Document Type : Research
Mining Exploration Engineering/Department of Mining Engineering/Isfahan University of Technology/Isfahan/Iran
Exploration faculty, Department of Mining Engineering, Isfahan University of Technology
Department of Mining Engineering, Isfahan University of Technology, Isfahan, Iran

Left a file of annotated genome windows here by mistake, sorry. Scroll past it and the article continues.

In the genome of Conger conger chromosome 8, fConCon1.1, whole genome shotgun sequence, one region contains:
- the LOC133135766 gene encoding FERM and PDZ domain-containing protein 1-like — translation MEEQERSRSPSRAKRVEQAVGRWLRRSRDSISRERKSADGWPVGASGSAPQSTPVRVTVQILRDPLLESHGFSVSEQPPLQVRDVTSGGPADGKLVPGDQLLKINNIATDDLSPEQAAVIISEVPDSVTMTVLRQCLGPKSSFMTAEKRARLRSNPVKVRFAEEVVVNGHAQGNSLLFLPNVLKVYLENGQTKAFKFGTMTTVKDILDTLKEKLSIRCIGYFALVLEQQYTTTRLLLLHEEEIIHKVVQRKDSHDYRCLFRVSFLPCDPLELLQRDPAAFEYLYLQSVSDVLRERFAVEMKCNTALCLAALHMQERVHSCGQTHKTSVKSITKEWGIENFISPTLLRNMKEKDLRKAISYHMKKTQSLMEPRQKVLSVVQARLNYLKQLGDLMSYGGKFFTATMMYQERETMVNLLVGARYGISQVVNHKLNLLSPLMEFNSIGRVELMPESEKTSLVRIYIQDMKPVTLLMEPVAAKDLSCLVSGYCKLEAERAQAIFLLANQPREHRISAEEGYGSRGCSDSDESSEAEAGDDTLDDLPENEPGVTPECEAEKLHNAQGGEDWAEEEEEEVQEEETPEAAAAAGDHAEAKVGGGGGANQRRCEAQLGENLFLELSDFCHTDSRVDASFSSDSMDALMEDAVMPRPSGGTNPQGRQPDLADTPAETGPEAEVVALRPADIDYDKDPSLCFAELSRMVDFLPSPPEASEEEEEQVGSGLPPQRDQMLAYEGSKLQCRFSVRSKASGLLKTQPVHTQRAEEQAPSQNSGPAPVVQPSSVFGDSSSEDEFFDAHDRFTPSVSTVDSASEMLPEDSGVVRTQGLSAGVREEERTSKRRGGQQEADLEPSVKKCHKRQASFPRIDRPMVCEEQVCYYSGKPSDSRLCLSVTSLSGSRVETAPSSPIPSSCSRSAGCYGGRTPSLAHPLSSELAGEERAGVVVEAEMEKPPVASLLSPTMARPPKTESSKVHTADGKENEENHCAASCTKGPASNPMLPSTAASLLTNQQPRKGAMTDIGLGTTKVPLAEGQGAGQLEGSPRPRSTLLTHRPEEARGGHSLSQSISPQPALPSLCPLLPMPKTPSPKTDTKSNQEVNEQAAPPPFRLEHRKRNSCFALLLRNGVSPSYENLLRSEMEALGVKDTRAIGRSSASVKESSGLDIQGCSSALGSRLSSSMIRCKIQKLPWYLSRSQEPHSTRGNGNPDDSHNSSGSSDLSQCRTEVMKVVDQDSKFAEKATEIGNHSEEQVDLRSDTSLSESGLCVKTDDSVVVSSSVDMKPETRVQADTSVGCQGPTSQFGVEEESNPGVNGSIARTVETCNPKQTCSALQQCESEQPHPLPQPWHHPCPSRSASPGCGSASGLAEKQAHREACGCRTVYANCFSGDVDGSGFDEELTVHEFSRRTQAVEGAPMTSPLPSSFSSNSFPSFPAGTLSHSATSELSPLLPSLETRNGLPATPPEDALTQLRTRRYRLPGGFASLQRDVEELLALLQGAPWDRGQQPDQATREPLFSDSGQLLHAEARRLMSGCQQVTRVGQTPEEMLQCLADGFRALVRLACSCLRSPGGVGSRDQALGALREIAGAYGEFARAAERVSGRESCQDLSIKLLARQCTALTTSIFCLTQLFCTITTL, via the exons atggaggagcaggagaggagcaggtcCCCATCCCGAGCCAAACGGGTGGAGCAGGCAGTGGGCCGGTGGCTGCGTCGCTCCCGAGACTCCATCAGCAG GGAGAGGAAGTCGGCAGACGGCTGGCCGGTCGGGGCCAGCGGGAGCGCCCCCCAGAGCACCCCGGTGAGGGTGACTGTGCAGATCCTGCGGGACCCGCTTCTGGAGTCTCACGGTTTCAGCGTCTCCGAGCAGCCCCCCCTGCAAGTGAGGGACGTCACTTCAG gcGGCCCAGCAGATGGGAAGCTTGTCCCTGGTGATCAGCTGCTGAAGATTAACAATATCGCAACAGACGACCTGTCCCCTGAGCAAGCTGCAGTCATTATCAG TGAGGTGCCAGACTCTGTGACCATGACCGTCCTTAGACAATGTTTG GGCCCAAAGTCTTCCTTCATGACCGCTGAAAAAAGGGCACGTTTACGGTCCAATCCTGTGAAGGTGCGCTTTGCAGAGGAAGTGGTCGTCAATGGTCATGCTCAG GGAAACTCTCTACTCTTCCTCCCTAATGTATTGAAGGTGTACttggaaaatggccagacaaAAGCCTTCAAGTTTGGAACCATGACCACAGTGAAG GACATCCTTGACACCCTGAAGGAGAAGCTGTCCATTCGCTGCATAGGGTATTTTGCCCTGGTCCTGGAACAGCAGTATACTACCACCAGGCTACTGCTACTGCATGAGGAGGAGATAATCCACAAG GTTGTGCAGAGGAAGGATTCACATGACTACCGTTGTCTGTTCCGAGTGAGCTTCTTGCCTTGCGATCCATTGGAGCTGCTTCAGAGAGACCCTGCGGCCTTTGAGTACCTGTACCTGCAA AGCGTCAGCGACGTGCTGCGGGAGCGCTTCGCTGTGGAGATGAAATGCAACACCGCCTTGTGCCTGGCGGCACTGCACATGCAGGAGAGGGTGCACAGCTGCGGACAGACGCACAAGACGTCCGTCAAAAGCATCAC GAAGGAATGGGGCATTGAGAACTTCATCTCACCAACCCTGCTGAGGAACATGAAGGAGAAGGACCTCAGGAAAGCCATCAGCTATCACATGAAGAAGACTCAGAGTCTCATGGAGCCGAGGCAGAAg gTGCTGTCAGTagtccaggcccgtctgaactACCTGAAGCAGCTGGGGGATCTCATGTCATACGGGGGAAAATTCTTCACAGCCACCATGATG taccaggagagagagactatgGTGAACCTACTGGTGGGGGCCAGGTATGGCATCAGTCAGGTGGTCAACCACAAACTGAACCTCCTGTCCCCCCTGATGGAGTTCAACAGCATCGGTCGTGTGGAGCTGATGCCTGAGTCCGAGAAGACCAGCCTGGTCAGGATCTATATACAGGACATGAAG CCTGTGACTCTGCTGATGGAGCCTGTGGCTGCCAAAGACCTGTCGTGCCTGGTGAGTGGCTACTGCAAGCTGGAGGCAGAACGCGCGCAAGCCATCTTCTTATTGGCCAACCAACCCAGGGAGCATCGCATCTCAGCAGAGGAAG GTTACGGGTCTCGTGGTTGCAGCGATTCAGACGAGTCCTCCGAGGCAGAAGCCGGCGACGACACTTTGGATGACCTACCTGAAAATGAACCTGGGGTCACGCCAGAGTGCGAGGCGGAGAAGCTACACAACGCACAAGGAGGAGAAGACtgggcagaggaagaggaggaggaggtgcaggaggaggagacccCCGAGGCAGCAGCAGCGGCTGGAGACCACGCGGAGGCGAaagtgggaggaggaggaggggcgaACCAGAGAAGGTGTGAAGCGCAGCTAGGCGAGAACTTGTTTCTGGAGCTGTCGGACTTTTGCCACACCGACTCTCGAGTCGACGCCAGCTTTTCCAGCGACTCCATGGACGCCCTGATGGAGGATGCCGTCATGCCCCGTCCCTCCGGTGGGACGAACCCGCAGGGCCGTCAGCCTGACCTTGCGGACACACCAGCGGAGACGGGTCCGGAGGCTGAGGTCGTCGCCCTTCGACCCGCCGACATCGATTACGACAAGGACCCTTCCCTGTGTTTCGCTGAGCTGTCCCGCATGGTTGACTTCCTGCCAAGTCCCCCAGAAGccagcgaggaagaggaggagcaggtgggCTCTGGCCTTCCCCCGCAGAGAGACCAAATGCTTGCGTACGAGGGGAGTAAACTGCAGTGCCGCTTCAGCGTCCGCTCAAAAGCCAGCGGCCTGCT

Because of declining high-grade ore deposits and increasing demands for metal resources, exploration of low-grade metal deposits, such as porphyries, became feasible. Besides, humankind has spent most of the shallow metal ore deposits, and new prospecting projects focus on deeper deposits. Therefore, geophysical methods have gained more attention due to their ability to determine buried ore bodies' physical properties. Hence, most countries, including Iran, make significant investments in the geophysical exploration of deep porphyry deposits. According to widely accepted Lowell and Guilbert's model for porphyry copper deposits, the ore-bearing zones mainly concentrate at the edge of the potassic alteration zone. Pyrite, a highly conductive and chargeable metallic mineral, is a significant attribute in the potassic alteration. The model also states that the high susceptible magnetite-bearing rocks mainly occur at the bottom of the pyrite shell and the ore body. Due to the occurrence presence of susceptible and conductive metallic minerals such as magnetite and pyrite in the potassic zone adjust to the ore body in the copper and gold porphyry deposits, using magnetometry, resistivity, and inducing polarization methods gives reliable information about the location, depth, and shape of the deposits. For instance, in the research, we focus on the magnetic and IP/Res data in the southern Dalli porphyry deposit, promising Cu-Au indices have been located at Euromieh-Dokhtar ore-bearing zone Markazi Province. First, we applied standard processing techniques to remove the aliasing and regional effect in the magnetic data. Then, using the analytic signal technique, we showed the concentration of the magnetic sources over the study area. We also applied the power spectrum and Euler deconvolution techniques to the magnetic data and estimated the magnetic sources' depths. The estimated depth from the power spectrum is between the estimated depth from Euler deconvolution for possible sources with step and pillar shapes. Next, we used the average estimated depth from each of the depth estimation techniques in a three-dimensional magnetic data inversion as the depth of the sources in depth weighting. Also, we studied the inversion results via combining the cross-section of the magnetic susceptibility model along the boreholes and the lithology and geochemical information from core samples analysis. The results indicate that the higher grades for gold and copper occur at the edge of the magnetic sources and possible magnetite mineralization zones. The inversion results using the depth weighting with the depth extracted from the power spectrum show the best correlation and spatial relation with the geochemical data. Besides the magnetic data inversion, applying Oldenburg and Li algorithms for two-dimensional inverse modeling, we extracted the underground bodies' resistivity and chargeability model along with a IP/Res profile in the study area. The resulting chargeability models show a significant relationship with the presence of gold and copper mineralization. We also compared the resulting two-dimensional resistivity and changeability models with their corresponding magnetic susceptibility at the cross-sections along with the IP/Res. The comparison shows that the possible mineralization zones coincide with larger magnetic susceptibility values, high chargeability, and low resistivity. The results show good accordance with Lowell and Guilbert's model. Also, highly susceptible rock in the shallower depth indicates that the erosion process has destroyed most possible orebody.